Managing the survivor syndrome as scenario planning methodology … and it matters!

Hong Bui, Vinh Sum Chau, Jacqueline Cox

Research output: Contribution to journalArticlepeer-review

2 Citations (SciVal)
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The importance of foresight is discussed in relation to why traditional scenario planning methodology is problematic at achieving it. The “survivor syndrome” is borrowed from the human resources literature and presented as a metaphor for foresight to illustrate how better “scenarios” can be achieved by understanding the syndrome better. A practice perspective is given on the use of a seven-theme framework as a method of interviewing survivors. The paper aims to discuss this issue.

The paper draws from an empirical research that took place during the 2008 global financial crisis to illustrate the richness of the insights that would otherwise not be obtainable through scenario planning methods that do not involve “survivors.” In that research, semi-structured interviews were employed with key personnel at multiple levels of one private and one public organization that had undergone a redundancy process at the time of the crisis to explore its effect on the remaining workforce.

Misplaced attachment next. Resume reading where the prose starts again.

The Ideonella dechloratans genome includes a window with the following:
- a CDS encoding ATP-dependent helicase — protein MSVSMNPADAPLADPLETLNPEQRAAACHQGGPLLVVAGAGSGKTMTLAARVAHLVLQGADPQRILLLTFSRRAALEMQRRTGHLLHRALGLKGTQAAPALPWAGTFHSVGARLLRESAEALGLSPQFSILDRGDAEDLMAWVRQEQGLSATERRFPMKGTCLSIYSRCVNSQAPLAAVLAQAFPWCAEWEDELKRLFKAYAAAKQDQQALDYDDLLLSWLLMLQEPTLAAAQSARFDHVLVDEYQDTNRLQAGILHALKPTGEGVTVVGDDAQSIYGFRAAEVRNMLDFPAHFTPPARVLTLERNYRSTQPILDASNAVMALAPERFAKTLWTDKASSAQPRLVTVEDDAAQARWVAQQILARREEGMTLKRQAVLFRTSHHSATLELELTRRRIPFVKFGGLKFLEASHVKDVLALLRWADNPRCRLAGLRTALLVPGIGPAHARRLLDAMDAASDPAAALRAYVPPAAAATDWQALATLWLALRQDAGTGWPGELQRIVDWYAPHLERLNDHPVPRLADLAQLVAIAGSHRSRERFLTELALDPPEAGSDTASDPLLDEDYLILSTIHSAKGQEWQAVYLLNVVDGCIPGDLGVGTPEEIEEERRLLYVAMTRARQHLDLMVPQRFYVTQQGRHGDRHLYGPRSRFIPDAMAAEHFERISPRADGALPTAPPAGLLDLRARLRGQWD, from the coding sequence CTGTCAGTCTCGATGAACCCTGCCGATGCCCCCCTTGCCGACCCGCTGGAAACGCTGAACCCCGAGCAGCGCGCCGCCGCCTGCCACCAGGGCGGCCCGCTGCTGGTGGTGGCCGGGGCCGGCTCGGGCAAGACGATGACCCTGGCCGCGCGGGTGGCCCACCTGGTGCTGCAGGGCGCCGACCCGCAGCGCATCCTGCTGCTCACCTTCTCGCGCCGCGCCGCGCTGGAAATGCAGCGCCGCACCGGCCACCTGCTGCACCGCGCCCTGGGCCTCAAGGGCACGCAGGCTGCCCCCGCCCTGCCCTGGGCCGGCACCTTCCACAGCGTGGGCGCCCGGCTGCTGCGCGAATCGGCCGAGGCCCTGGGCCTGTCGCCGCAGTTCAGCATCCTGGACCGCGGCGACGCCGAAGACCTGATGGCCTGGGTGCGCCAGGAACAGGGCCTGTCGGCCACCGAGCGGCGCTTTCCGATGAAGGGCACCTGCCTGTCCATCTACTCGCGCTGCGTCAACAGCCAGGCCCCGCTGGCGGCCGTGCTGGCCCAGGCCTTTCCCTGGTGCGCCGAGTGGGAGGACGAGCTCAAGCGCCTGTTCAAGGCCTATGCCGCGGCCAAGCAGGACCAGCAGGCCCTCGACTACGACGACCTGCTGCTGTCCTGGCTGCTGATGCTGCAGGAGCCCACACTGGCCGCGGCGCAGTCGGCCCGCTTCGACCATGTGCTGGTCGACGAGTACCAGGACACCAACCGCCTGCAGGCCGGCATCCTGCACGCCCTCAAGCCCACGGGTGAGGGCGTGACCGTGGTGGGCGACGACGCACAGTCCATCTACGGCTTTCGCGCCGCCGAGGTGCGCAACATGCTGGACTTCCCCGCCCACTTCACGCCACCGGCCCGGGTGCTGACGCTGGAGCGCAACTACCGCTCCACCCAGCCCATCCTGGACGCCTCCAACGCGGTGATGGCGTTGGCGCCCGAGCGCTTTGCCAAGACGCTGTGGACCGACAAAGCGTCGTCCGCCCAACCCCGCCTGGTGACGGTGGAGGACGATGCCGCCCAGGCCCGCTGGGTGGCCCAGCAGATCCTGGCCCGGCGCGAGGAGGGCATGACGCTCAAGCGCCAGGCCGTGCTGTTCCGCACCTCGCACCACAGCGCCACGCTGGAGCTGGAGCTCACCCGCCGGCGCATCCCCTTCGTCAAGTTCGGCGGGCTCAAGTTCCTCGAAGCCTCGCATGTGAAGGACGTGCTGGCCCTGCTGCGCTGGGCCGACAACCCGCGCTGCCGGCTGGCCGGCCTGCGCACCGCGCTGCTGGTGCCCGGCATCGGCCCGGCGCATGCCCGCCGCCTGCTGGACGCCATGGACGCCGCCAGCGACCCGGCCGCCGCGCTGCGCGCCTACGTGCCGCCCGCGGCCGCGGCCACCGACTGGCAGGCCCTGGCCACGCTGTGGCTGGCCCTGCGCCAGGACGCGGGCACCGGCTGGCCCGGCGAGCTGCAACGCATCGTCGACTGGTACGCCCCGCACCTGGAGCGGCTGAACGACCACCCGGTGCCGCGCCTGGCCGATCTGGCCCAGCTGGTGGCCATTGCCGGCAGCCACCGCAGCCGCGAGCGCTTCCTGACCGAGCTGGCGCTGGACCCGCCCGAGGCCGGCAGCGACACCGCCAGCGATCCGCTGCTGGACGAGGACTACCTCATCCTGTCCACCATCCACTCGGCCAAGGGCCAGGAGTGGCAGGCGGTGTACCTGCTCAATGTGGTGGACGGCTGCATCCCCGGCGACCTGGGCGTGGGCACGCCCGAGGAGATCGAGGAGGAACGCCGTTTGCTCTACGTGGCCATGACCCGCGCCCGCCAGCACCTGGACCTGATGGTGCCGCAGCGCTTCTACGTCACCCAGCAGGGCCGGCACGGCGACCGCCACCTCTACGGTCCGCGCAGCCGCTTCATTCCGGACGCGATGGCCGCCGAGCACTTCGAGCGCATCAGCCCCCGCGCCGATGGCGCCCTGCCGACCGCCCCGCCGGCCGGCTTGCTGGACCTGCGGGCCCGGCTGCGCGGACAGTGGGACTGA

The “survivor syndrome” itself would be minimized if managers consider the feelings of survivors with more open communication. Survivors in private firms were found generally to experience anxiety, but are more likely to remain more motivated, than their counterparts in the public sector. These detailed insights create more accurate “scenarios” in scenario planning exercises.

Organizational performance can be better enhanced if the survivor syndrome can be better managed. In turn, scenario planning, as a form of organizational foresight, is better practiced through managing the survivor syndrome. Scenario planning methodology has proliferated well in the human resource management literature.
Original languageEnglish
Pages (from-to)838-854
Number of pages17
JournalInternational Journal of Productivity and Performance Management
Issue number4
Publication statusPublished - 8 Apr 2019


  • Performance management
  • Scenario planning

ASJC Scopus subject areas

  • Business, Management and Accounting(all)
  • Strategy and Management


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